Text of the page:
Whether it is a major deadline at work or an argument with your significant other, you are probably very familiar with stress. Stress is part of the human condition.
When you encounter a stress trigger, your body’s natural fight-or-flight response kicks in to overcome the “danger.” Hormones that ready your body for action are released, including cortisol (a.k.a. “the stress hormone”) and the results can be toxic.
In the short-term, you may experience uncomfortable symptoms like sweaty palms, a rising heart rate, fatigue, irritability, upset stomach, restlessness or a lack of motivation as a result of stress. Long-term, chronic stress can lead to catastrophic issues like high blood pressure, heart problems or diabetes. You also might be develop bad behavior habits — smoking, eating too much, eating too little — as an unhealthy coping mechanism for your stressors.
How can you fix this? Keeping a stress diary, so you understand what activities and events tend to trigger symptoms. Here is how to start:
- Grab a notebook or a journal and make three columns.
- In the first column, record your moments of throughout your day. Date each entry and write down the exact time you experienced the stressor.
- In the second column, write down your immediate reaction to the stressor (anger, crying, etc.) and rate it from 1 to 10. Also record any physical or mental symptoms you experienced afterward (headache, stomachache, poor concentration, etc).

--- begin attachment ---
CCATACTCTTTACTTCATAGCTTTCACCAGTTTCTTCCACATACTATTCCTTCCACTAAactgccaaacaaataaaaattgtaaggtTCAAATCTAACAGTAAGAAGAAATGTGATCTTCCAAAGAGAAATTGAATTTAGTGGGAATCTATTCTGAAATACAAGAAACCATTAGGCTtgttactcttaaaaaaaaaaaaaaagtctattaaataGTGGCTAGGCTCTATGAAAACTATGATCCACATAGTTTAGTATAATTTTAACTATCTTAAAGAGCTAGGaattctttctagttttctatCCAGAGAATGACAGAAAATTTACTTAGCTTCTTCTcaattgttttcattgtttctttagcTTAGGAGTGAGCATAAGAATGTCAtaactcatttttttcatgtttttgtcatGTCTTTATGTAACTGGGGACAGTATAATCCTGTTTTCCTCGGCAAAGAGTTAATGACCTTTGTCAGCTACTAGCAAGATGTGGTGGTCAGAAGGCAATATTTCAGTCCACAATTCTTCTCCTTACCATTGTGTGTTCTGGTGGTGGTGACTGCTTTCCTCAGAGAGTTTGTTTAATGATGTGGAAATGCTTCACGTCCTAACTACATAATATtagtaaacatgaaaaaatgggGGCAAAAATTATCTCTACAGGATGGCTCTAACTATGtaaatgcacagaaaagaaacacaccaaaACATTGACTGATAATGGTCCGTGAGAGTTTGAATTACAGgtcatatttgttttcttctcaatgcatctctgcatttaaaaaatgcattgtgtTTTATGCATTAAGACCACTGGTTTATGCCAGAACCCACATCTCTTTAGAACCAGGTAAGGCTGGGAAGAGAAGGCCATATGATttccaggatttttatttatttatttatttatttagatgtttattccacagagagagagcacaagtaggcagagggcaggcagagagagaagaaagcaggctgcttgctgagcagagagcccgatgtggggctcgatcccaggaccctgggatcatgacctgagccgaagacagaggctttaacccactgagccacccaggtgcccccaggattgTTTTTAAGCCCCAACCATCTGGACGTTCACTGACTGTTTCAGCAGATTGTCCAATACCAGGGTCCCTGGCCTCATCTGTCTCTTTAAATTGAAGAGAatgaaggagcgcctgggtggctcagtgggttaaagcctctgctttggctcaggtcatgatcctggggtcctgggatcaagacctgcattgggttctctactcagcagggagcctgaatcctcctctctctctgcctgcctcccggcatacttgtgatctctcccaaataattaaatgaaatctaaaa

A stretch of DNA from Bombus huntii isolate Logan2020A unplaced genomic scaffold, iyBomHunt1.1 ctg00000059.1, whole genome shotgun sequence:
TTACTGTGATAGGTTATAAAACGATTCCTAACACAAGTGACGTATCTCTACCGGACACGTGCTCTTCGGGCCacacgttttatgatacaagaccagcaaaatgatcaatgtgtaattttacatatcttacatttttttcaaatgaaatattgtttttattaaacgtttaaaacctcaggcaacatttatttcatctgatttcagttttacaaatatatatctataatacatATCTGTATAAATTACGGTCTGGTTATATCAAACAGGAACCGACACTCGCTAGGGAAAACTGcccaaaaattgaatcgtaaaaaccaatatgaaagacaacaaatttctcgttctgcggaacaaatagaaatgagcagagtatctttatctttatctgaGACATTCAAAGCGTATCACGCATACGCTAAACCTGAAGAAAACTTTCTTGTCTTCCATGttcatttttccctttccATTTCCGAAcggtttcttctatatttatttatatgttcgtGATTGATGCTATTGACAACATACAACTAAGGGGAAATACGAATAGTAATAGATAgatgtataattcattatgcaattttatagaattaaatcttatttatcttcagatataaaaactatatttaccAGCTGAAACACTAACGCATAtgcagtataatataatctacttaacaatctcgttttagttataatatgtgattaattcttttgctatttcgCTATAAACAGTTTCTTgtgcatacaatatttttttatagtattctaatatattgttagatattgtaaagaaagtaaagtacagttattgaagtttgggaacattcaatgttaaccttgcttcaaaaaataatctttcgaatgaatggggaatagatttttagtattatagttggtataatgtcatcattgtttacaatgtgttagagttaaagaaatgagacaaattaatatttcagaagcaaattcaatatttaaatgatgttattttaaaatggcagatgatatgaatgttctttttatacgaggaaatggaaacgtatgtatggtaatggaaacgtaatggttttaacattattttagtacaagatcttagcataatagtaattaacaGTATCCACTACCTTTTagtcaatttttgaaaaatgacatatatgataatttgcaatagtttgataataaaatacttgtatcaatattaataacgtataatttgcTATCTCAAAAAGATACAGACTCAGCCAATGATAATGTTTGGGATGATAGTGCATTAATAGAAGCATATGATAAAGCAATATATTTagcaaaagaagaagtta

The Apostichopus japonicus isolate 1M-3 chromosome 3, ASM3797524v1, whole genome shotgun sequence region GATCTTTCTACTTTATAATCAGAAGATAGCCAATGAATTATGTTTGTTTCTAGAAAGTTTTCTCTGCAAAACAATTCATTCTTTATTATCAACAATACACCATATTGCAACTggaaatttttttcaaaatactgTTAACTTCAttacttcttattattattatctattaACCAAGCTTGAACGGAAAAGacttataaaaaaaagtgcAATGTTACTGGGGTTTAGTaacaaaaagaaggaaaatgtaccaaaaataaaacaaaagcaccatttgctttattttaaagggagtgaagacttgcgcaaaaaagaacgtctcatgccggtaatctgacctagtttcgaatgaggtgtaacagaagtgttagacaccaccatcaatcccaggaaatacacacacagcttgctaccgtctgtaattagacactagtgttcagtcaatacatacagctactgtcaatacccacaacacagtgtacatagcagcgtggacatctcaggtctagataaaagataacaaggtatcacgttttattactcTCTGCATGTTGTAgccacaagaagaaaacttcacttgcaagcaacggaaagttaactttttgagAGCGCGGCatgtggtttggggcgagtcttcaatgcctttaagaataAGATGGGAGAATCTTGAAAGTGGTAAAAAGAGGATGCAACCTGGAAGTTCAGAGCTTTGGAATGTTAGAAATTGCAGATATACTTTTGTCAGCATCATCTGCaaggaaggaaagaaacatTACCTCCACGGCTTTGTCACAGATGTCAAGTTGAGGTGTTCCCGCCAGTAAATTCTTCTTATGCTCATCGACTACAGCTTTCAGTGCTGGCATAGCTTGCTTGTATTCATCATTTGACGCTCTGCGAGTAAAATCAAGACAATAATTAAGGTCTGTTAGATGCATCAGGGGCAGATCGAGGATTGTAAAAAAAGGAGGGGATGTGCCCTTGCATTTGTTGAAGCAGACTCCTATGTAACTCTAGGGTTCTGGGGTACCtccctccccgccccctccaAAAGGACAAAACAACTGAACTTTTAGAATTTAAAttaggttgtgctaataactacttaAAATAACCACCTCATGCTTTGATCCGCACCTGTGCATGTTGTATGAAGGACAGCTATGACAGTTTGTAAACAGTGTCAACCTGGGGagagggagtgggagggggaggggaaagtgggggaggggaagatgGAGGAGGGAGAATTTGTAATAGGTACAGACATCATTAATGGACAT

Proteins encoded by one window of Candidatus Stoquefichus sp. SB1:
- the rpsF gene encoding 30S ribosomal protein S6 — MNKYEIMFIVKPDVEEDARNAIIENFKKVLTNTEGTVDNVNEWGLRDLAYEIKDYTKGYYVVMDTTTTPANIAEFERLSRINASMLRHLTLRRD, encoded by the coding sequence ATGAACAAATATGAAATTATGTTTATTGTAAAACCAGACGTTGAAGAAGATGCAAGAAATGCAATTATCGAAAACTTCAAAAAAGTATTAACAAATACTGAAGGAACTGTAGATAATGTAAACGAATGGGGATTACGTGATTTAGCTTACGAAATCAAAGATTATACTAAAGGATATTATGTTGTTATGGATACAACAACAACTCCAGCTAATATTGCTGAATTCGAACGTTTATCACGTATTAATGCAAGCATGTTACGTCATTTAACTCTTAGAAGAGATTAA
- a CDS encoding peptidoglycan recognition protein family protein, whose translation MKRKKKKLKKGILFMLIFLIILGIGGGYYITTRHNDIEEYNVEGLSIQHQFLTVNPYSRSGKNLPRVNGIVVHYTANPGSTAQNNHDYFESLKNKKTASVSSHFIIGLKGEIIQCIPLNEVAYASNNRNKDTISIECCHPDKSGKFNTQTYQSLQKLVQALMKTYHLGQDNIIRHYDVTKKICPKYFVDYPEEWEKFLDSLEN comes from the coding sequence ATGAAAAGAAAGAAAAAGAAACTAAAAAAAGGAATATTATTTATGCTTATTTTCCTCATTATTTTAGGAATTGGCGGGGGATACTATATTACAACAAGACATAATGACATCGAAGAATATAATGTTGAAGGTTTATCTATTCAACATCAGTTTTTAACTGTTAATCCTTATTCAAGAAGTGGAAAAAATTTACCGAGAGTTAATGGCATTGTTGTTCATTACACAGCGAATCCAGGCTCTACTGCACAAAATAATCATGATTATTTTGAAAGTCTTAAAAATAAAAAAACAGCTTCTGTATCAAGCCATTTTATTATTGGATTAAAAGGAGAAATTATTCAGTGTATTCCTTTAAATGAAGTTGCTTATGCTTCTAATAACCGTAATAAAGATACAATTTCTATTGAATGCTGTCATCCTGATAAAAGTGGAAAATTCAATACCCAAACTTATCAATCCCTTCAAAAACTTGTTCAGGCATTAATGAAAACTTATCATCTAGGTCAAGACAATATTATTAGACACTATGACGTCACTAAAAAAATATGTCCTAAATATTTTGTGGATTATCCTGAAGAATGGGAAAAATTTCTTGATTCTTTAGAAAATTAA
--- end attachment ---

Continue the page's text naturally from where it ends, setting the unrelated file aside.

- In the last column, explain how you’re going to deal with the stressor the next time it occurs. For instance, maybe you will take a walk to cool off after the argument, or call a friend to talk through your work project when it feels overwhelming.
The exercise of keeping the stress diary gives you insight into the range of stress that you experience throughout your day. You will be able to see the times of day, people and situations that lead to the biggest problems, and brainstorm better solutions for dealing with problems in the future.
Stress is unavoidable, but you can get ahead of it by getting to the bottom of those triggers — all you need is a notebook and a little space for pondering.